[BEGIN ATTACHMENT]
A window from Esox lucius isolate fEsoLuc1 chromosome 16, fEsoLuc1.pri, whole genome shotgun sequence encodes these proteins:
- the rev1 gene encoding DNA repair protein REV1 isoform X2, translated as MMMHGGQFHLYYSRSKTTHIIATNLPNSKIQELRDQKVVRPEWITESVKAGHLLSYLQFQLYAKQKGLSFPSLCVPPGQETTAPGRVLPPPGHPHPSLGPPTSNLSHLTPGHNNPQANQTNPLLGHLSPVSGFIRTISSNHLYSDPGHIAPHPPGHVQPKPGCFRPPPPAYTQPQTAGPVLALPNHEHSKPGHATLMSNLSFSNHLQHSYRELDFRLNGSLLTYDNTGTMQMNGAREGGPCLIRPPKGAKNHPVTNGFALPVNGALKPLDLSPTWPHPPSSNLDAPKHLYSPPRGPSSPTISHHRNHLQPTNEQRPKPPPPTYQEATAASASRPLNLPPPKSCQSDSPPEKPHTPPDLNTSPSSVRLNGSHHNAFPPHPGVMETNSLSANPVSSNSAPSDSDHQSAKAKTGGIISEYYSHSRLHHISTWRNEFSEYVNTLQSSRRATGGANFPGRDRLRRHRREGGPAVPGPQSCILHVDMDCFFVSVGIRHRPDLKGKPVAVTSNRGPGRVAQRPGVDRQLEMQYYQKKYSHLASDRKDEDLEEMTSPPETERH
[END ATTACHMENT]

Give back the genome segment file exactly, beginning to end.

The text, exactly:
A window from Esox lucius isolate fEsoLuc1 chromosome 16, fEsoLuc1.pri, whole genome shotgun sequence encodes these proteins:
- the rev1 gene encoding DNA repair protein REV1 isoform X2, translated as MMMHGGQFHLYYSRSKTTHIIATNLPNSKIQELRDQKVVRPEWITESVKAGHLLSYLQFQLYAKQKGLSFPSLCVPPGQETTAPGRVLPPPGHPHPSLGPPTSNLSHLTPGHNNPQANQTNPLLGHLSPVSGFIRTISSNHLYSDPGHIAPHPPGHVQPKPGCFRPPPPAYTQPQTAGPVLALPNHEHSKPGHATLMSNLSFSNHLQHSYRELDFRLNGSLLTYDNTGTMQMNGAREGGPCLIRPPKGAKNHPVTNGFALPVNGALKPLDLSPTWPHPPSSNLDAPKHLYSPPRGPSSPTISHHRNHLQPTNEQRPKPPPPTYQEATAASASRPLNLPPPKSCQSDSPPEKPHTPPDLNTSPSSVRLNGSHHNAFPPHPGVMETNSLSANPVSSNSAPSDSDHQSAKAKTGGIISEYYSHSRLHHISTWRNEFSEYVNTLQSSRRATGGANFPGRDRLRRHRREGGPAVPGPQSCILHVDMDCFFVSVGIRHRPDLKGKPVAVTSNRGPGRVAQRPGVDRQLEMQYYQKKYSHLASDRKDEDLEEMTSPPETERH